For an extra bit of context, I had seen two of Brian De Palma’s films before Carrie. The first was The Untouchables, a good film detailing Elliot Ness’s campaign against the rampant mob corruption in Chicago during the Prohibition era. A few months later, I would end up seeing Scarface, which would quickly become one of my all-time favorites. Because of this, my attitude going into Carrie was positive.
Brian De Palma ended up taking many cues from Alfred Hitchcock, and with Carrie being one of his earlier films, the influences are quite apparent. Nearly every instance of Carrie showing off her supernatural powers is accompanied with a Psycho-esque string cue and there’s a lot of suspense being built up as the major players fulfill their goals. Plus, there’s the fact that the institution is known as Bates High School |– meaning things never had a chance of turning out well for anyone enrolled|.
Carrie takes a bit of a strange approach compared to most films in the genre in that the narrative is not in a rush to horrify its audience. Though the supernatural elements are introduced fairly early on, they’re such isolated incidents that they’re easy to forget about as you’re watching. Indeed, if you ignore Carrie breaking a mirror and her mother’s grandiose, creepy behavior, you would be forgiven for thinking the film to be a straightforward teen drama – albeit with probable future serial killers comprising the student body. Nonetheless, when it culminates in its famous, pitch-dark climax, you know your patience paid off, and it really quite something. |In a way, it’s as much a revenge film as it is a horror story.|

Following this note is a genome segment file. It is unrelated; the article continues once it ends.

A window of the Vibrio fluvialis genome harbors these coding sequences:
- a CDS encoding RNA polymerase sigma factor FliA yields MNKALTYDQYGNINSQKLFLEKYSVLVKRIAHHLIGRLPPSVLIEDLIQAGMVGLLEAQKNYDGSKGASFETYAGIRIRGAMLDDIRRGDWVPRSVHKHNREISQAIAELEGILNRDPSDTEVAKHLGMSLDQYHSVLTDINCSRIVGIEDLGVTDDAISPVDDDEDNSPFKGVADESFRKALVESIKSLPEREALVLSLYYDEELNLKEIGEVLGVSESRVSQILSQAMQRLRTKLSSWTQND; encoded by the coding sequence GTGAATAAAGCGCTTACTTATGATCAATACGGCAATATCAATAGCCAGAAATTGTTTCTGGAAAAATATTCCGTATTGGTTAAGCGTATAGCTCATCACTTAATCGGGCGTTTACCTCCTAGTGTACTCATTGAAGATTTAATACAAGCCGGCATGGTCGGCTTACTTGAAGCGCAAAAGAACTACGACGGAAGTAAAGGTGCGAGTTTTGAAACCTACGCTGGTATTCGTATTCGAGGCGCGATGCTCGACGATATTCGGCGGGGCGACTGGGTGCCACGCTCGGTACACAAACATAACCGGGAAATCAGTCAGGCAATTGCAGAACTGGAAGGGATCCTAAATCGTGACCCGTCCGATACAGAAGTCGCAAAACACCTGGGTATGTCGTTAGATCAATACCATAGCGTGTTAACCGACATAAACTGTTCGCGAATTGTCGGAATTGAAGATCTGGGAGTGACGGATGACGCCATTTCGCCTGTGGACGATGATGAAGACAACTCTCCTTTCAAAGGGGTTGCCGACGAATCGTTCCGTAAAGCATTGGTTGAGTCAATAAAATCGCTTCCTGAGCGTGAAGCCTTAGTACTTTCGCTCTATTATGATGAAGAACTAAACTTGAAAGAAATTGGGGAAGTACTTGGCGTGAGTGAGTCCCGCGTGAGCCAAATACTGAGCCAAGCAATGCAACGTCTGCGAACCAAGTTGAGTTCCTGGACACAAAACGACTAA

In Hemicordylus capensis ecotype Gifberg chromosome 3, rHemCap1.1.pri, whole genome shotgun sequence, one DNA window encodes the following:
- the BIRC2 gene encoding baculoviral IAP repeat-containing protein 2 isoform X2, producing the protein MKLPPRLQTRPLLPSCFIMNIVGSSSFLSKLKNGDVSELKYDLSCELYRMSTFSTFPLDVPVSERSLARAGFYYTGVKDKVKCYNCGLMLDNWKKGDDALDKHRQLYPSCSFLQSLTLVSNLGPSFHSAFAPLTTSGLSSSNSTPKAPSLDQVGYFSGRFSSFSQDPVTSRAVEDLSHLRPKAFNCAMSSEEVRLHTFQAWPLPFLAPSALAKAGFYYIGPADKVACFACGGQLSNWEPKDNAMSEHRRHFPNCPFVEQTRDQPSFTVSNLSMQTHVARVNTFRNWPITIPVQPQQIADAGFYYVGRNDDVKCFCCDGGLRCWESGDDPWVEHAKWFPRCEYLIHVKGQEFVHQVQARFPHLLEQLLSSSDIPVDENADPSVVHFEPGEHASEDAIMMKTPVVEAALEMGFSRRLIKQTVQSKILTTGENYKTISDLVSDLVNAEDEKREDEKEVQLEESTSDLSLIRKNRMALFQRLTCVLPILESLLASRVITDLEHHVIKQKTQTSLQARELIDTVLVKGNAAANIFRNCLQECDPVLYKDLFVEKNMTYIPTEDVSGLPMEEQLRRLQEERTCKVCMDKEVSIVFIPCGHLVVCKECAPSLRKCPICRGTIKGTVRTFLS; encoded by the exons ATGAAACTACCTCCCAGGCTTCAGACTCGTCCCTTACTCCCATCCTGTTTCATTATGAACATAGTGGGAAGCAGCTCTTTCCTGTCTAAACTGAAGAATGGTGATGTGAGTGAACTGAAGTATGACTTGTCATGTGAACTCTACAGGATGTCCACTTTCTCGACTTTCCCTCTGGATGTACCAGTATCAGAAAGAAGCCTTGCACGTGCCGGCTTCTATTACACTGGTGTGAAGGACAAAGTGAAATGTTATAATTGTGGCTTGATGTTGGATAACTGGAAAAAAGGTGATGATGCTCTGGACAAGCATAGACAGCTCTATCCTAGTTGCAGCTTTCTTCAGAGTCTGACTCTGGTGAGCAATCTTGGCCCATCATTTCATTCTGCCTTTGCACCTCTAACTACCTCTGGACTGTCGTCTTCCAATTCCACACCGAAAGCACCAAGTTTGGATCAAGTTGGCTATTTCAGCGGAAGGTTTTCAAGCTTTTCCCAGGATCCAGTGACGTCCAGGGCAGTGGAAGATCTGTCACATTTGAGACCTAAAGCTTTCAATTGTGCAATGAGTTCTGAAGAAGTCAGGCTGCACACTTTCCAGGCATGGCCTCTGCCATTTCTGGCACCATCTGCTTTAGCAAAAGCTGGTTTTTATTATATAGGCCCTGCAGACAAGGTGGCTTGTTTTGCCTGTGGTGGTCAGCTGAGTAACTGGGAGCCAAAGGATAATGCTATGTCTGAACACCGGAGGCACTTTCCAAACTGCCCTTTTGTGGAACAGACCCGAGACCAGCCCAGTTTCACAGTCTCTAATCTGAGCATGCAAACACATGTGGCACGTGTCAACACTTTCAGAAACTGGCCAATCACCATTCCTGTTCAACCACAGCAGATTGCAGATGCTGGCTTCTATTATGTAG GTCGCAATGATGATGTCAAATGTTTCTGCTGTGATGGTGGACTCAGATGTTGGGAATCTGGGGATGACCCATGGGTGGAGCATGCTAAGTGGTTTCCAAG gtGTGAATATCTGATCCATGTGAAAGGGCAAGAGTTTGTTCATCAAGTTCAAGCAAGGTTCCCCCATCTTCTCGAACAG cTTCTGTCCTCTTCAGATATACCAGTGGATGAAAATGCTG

I don’t quite have the same level of admiration for Carrie as I do Stranger Things (or Scarface as far as De Palma films go), but I deem it worthy of a watch. It makes excellent use of its short length to build tension, and when things go off the rails, you can take comfort in the fact that the story well and truly earned that moment. I do have to say if you intend to watch Carrie, do so without engaging with any promotional materials or reading up about it online. I ended up watching the official trailer shortly after finishing the film only to be amused that I essentially got a three-minute summary of what I just saw. |The highlight is when it introduces John Travolta only for his character to die in a car explosion seconds later.| I’ve noticed that a lot of old trailers outright spoil major developments. Did audiences just not mind back then?